Preliminary review – Joe
SUMMARY: An excellent system if marketed as a kit – the waterblock could be a top performer.
Another new face on the watercooling scene, AquaJoe, sent me their system to check out. As this is not yet marketed as a kit, I am calling this a preliminary review (no kit pricing available yet). However, if the critical components (waterblock, radiator and waterpump) do not change and are incorporated into a kit, final results should not vary significantly from what you see here.
AquaJoe sent along a Black Ice Xtreme Rev.2 radiator to test with the waterblock and a Hydor L30 waterpump.
The waterblock features a pin fin base:
The base is milled from a copper block and is bolted to the aluminum top with four allen screws:
The base is well finished and appeared polished smooth; when I ran my nail over it, I could not feel or hear any ridges. Included in the base is a hole into which you can insert a temperature probe. Also note the four holes – these are drilled and tapped for an accessory copper coldplate for use with a TEC (no insulation gear included – just the coldplate).
AquaJoe sent three different fittings, but I opted for the largest, which are made of nylon:
I had minor difficulty in using these fittings as they are so large that, with one in place, screwing in the second rubbed against the first one’s hexagonal base:
The anchors for the waterblock mount to the holes in the motherboard:
As you screw down the small bolts into the rails, it expands the split collar in the holes for a secure fit. The mounts are made of aluminum with steel bolts – the springs press the waterblock to the CPU core.
The AquaJoe was tested on the CPU Die Simulator which gives results that are unaffected by motherboard influences. I tested the AquaJoe using a 120 mm Delta fan model# WFB1212M (120 x 25mm, 72.4 cfm 34 dBA) on the radiator. As no reservoir was included at this time, I use a simple “T” connector to fill and bleed the system (a method I much prefer anyway).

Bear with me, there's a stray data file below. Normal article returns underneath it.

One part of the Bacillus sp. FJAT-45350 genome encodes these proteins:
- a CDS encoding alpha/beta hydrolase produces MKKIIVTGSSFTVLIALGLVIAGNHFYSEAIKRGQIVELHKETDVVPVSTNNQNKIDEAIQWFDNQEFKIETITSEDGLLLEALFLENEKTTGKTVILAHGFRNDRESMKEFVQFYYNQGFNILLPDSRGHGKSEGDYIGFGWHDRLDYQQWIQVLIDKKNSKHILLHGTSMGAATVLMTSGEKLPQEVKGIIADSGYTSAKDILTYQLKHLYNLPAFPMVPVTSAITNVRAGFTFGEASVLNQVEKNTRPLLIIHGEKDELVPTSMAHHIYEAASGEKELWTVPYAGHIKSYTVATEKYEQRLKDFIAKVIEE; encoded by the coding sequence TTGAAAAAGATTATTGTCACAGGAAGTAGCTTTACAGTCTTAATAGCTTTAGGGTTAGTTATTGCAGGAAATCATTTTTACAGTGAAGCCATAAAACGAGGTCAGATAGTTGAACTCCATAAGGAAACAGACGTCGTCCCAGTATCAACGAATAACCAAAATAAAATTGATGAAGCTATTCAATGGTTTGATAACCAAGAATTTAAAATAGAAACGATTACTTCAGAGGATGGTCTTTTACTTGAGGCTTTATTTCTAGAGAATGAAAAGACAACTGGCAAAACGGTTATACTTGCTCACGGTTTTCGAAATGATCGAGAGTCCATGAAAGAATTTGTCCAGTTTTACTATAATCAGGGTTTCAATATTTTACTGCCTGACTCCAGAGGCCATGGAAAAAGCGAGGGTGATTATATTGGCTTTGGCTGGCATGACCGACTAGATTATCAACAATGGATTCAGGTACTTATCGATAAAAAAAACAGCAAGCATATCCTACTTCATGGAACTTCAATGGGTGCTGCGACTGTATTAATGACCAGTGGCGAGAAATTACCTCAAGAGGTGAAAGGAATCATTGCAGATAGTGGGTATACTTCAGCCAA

C/W = Delta / CPU Watts
Interpreting C/W: For every watt (CPUw) that the CPU
consumes, the HSF will limit the CPU’s temperature rise to (C/W x CPUw)
plus the temperature at the HSF’s fan inlet. For example, at an ambient temp of 25 C, a C/W of 0.25 with a CPU radiating 50 watts means that CPU temp will increase 50 x 0.25 = 12.5 C over ambient temp, or 37.5 C. The lower the C/W, the better.
Die Simulator results place the AquaJoe in the top rank of watercooling kits tested to date (Heatsink Ranking).
AquaJoe’s Watercooling Kit, when marketed, could be an excellent choice for CPU cooling. The pin-fin base does its job, combining moderate system resistance with high surface area – a winning combination. However, until such time as a kit is available, we’ll withhold judgement until we see how all the components work together.
I’m working on assembling a test suite for component testing, and until such time, I’ll reserve judgement on individual components.
Thanks again to AquaJoe for sending this our way.